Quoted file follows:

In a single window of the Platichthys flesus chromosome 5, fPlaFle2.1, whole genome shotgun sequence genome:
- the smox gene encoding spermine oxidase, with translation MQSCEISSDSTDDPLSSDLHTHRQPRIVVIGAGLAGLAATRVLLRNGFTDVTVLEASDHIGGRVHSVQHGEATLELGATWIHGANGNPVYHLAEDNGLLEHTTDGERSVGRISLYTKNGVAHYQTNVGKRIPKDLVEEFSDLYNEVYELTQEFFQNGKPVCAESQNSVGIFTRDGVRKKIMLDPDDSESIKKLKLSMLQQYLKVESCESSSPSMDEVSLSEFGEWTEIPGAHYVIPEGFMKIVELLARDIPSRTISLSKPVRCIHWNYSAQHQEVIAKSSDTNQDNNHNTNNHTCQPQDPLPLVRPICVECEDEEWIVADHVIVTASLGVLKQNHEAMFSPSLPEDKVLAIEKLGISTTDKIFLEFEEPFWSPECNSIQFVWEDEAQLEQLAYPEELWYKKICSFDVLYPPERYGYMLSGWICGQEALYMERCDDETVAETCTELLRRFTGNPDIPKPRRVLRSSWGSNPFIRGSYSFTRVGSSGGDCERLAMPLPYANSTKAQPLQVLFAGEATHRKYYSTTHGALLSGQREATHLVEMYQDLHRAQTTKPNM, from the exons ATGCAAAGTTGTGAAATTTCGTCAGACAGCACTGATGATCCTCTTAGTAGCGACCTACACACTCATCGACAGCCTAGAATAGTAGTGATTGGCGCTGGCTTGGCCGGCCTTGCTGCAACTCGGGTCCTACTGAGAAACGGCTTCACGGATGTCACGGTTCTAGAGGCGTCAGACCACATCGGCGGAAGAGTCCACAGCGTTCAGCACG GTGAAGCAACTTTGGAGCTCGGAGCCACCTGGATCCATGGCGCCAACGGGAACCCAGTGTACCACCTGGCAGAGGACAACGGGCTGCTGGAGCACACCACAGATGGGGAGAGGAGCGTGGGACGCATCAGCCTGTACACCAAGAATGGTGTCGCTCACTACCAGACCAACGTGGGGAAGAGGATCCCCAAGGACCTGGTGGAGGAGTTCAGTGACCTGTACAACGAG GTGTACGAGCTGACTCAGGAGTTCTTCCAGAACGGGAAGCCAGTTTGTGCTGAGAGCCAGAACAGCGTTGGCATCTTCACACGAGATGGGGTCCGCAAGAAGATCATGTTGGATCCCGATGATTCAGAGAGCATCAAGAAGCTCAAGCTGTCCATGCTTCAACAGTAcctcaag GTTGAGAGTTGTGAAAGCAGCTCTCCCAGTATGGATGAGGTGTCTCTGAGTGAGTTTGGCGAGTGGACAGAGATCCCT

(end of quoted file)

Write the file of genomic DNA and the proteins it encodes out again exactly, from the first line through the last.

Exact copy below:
In a single window of the Platichthys flesus chromosome 5, fPlaFle2.1, whole genome shotgun sequence genome:
- the smox gene encoding spermine oxidase, with translation MQSCEISSDSTDDPLSSDLHTHRQPRIVVIGAGLAGLAATRVLLRNGFTDVTVLEASDHIGGRVHSVQHGEATLELGATWIHGANGNPVYHLAEDNGLLEHTTDGERSVGRISLYTKNGVAHYQTNVGKRIPKDLVEEFSDLYNEVYELTQEFFQNGKPVCAESQNSVGIFTRDGVRKKIMLDPDDSESIKKLKLSMLQQYLKVESCESSSPSMDEVSLSEFGEWTEIPGAHYVIPEGFMKIVELLARDIPSRTISLSKPVRCIHWNYSAQHQEVIAKSSDTNQDNNHNTNNHTCQPQDPLPLVRPICVECEDEEWIVADHVIVTASLGVLKQNHEAMFSPSLPEDKVLAIEKLGISTTDKIFLEFEEPFWSPECNSIQFVWEDEAQLEQLAYPEELWYKKICSFDVLYPPERYGYMLSGWICGQEALYMERCDDETVAETCTELLRRFTGNPDIPKPRRVLRSSWGSNPFIRGSYSFTRVGSSGGDCERLAMPLPYANSTKAQPLQVLFAGEATHRKYYSTTHGALLSGQREATHLVEMYQDLHRAQTTKPNM, from the exons ATGCAAAGTTGTGAAATTTCGTCAGACAGCACTGATGATCCTCTTAGTAGCGACCTACACACTCATCGACAGCCTAGAATAGTAGTGATTGGCGCTGGCTTGGCCGGCCTTGCTGCAACTCGGGTCCTACTGAGAAACGGCTTCACGGATGTCACGGTTCTAGAGGCGTCAGACCACATCGGCGGAAGAGTCCACAGCGTTCAGCACG GTGAAGCAACTTTGGAGCTCGGAGCCACCTGGATCCATGGCGCCAACGGGAACCCAGTGTACCACCTGGCAGAGGACAACGGGCTGCTGGAGCACACCACAGATGGGGAGAGGAGCGTGGGACGCATCAGCCTGTACACCAAGAATGGTGTCGCTCACTACCAGACCAACGTGGGGAAGAGGATCCCCAAGGACCTGGTGGAGGAGTTCAGTGACCTGTACAACGAG GTGTACGAGCTGACTCAGGAGTTCTTCCAGAACGGGAAGCCAGTTTGTGCTGAGAGCCAGAACAGCGTTGGCATCTTCACACGAGATGGGGTCCGCAAGAAGATCATGTTGGATCCCGATGATTCAGAGAGCATCAAGAAGCTCAAGCTGTCCATGCTTCAACAGTAcctcaag GTTGAGAGTTGTGAAAGCAGCTCTCCCAGTATGGATGAGGTGTCTCTGAGTGAGTTTGGCGAGTGGACAGAGATCCCT